City charging more for water it wastes
Every weekday on my walk to work near Harborplace from my parking space (in which my vehicle was recently broken into by some of Baltimore's finest hoodlums) I walk past Rash Field.
Almost every morning and afternoon the grass at Rash Field is being watered via sprinklers to a point beyond saturation. Excess water can be heard flowing down nearby drains.
This over-watering is a waste not only of water during a period of drought, but also a waste of water and taxpayer dollars.
My most recent water bill informs me of a rate increase that became effective July 10. Was this rate increase necessary because the city of Baltimore wants to be able to allow more water to flow down the city's drains?
I would prefer seeing my money spent for more police being added to the streets of Baltimore than to see it being spent on wasted water.
Let kids write reviews of movies
I agree with Meredith Brod (letter, Aug. 18) about the problem of reviewing children's movies as if they are made for adults.
An adult's perception of a movie is completely different from a child's. When adults see a movie, they need to see it as a child would see it. I am only 13, but I know that the way I see a movie is different than my parents see the movie.
The Sun should get kids to review the movies: a review by kids and for kids. This would help kids better decide what movies they want to see.
If you decide to do this, you have to get kids from all ages. Most adults find children's movies boring, stupid and idiotic. But kids find most movies full of entertainment, fun and easy to understand. Adults find the comedy too "childish" for them, but if they made the comedy for an adult, the whole movie would be over our heads.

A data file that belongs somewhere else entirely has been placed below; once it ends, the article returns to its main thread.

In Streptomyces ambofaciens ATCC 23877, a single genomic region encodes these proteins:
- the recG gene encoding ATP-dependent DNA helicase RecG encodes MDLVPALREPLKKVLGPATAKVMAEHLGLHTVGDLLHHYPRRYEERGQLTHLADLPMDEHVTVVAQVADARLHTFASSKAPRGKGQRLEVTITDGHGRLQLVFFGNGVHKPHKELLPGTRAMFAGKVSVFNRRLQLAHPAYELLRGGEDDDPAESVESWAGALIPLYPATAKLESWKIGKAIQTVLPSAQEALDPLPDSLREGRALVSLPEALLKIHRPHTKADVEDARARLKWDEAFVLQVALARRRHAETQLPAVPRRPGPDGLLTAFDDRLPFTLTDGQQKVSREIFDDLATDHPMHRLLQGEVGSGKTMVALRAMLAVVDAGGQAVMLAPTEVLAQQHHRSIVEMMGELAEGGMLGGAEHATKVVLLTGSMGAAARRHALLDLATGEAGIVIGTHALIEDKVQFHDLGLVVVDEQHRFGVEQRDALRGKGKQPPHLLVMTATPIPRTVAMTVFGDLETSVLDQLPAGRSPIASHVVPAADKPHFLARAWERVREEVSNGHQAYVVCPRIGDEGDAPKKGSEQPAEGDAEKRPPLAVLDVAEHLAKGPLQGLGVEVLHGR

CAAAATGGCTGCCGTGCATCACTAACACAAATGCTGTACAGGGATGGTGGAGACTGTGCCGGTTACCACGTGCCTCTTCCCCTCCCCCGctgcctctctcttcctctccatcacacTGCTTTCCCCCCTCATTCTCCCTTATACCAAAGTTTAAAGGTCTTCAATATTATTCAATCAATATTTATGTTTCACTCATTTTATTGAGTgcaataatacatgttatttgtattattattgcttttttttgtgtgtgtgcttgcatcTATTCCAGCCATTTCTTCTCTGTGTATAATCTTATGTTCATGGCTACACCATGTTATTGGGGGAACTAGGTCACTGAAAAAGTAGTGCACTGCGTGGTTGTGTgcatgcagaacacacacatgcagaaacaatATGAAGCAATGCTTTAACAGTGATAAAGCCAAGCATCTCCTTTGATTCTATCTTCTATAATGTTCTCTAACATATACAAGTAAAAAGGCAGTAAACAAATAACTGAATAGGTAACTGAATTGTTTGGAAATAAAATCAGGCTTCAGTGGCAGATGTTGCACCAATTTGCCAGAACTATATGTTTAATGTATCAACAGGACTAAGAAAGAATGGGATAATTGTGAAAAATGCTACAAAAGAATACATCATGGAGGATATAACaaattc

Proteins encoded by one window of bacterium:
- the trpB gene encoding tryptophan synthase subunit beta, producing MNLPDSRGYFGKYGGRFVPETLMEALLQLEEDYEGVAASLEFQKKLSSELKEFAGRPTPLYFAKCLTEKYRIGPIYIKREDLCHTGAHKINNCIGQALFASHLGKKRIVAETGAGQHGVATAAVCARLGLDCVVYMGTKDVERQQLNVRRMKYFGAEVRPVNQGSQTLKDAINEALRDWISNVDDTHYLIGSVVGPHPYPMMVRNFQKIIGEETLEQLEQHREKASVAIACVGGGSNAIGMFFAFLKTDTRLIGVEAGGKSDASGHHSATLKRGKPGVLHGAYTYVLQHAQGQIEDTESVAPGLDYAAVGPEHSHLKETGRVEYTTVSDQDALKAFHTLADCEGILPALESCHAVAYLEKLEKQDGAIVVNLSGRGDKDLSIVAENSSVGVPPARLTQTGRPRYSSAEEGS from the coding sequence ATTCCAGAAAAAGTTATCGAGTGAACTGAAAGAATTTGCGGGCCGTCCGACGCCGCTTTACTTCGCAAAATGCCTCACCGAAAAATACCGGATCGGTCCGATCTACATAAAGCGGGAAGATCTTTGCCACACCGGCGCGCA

So what you need is a review that is best for everyone, by allowing child reviewers to see the movie before it comes out.
Rebecca Lynn Coleman
Peabody Book Shop can be renovated
Baltimore is losing many noteworthy buildings for many reasons. But the most reprehensible of these is "demolition by neglect" -- especially by parties who should know better. That is the fate facing the famed Peabody Book Shop and Beer Stube, as its owners have willfully allowed it to deteriorate.
Rather than permit Baltimoreans to lose this literary landmark and merely fine the miscreant partnership the maximum $4,500, the architectural firm that is one of its principals, Cochran, Stephenson & Donkervoet Inc., should be required to use its considerable skills in the area of historic restoration to save the structure rather than destroy it.
This deed will not only enhance their reputation but might also make some amends for their demolition of the distinctive Charles Street Pantry (the former Bachrach photography studio), an adjacent 1860s townhouse plus their own headquarters -- all in the 900 block of North Charles Street -- for a building that never materialized.
A renovated Peabody Book Shop and Beer Stube (yes, it still can be done -- even at this late date) would benefit Baltimore, Charles Street and the Mount Vernon-Belvedere historic district much more than yet another vacant lot.
Let us preserve -- not pave over -- what is unique and special to our city.
All shook up over Elvis seminar